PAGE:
Ditch the long lectures — financial education doesn't have to feel too rigid and academic! Learning about money can be a lot more fun and easy when you find creative ways to incorporate it into your daily routine.
Try making a game or a light-hearted family rule out of it. One way is to designate a family $1 jar and set a rule — everyone has to put every $1 coin that comes into their possession into the jar. An alternative is to put a $1 coin in whenever someone breaks a rule (e.g.: forgot to turn off the lights).
b) Lead by example!
You can also show your children how you cut back on spending and make sensible, frugal decisions. For example, you can take them grocery shopping and compare the prices or have more home-cooked meals instead of eating out often. The crucial part here is explaining the rationale behind these choices to your children, in order to impart the same values and teach them to adopt the same mindset.
c) Grow their savings!
Get your children to save a certain percentage of their monthly allowance to help cultivate the habit of saving. At the end of the year, you can teach them how to grow their savings through investments or placing their savings in a financial instrument to earn interest.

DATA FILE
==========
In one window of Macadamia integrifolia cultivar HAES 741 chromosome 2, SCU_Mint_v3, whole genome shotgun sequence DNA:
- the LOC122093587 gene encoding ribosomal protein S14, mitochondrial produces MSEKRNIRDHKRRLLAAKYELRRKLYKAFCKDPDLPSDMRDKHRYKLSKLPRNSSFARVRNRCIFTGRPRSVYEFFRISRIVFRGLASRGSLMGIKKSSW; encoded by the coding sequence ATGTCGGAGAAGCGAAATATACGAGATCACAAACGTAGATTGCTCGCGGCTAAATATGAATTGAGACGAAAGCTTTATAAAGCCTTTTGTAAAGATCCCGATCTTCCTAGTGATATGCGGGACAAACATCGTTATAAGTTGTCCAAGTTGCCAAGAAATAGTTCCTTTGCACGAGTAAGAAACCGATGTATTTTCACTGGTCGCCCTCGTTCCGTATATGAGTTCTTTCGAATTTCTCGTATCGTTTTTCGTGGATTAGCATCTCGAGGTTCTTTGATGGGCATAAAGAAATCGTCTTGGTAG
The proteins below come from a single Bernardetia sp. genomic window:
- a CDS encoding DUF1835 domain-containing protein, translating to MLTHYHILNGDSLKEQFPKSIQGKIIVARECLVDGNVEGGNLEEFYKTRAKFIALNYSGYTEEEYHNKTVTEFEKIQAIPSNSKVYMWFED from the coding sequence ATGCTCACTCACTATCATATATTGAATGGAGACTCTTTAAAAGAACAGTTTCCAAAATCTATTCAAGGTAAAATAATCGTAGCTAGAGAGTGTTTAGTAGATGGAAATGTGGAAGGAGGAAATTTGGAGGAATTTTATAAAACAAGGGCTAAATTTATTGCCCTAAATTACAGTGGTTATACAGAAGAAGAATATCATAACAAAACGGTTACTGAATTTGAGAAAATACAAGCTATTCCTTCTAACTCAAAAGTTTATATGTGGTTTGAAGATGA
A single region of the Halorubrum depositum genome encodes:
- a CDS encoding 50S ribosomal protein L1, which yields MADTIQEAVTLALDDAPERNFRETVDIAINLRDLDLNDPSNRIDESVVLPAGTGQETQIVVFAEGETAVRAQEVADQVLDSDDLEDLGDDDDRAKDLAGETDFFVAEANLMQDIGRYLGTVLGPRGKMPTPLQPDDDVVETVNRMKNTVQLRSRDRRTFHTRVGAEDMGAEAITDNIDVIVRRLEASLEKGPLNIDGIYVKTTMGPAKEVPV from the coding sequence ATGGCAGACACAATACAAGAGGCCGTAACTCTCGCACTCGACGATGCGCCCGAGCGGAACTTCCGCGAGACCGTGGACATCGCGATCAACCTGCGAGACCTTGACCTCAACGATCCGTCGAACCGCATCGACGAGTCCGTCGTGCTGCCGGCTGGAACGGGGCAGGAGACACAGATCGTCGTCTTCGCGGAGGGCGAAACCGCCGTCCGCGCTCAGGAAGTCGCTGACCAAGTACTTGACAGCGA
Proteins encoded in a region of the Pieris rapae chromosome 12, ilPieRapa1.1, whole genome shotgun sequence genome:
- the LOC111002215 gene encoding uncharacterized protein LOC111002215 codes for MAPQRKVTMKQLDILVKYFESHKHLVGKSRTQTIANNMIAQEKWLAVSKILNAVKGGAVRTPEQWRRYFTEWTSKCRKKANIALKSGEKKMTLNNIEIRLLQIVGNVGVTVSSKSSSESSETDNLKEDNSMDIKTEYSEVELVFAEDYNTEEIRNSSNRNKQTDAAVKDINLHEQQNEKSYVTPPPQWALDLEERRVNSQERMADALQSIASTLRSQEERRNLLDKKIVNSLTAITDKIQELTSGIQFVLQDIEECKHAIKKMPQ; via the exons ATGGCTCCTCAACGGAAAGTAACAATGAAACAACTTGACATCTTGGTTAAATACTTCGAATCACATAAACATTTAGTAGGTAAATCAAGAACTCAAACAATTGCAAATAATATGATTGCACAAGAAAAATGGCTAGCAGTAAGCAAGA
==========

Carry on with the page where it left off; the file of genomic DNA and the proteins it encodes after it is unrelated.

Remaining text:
As health issues tend to arise more in old age, there is a risk of a greater financial responsibility as our parents grow older.
Prepare yourself by making it a point to review your parents' healthcare policies. You can also check with your parents on their Medisave balances to ensure that they have sufficient Medisave for their hospitalisation, day surgery and selected outpatient expenses. Here are two other ways you can use Medisave to your parents' benefit: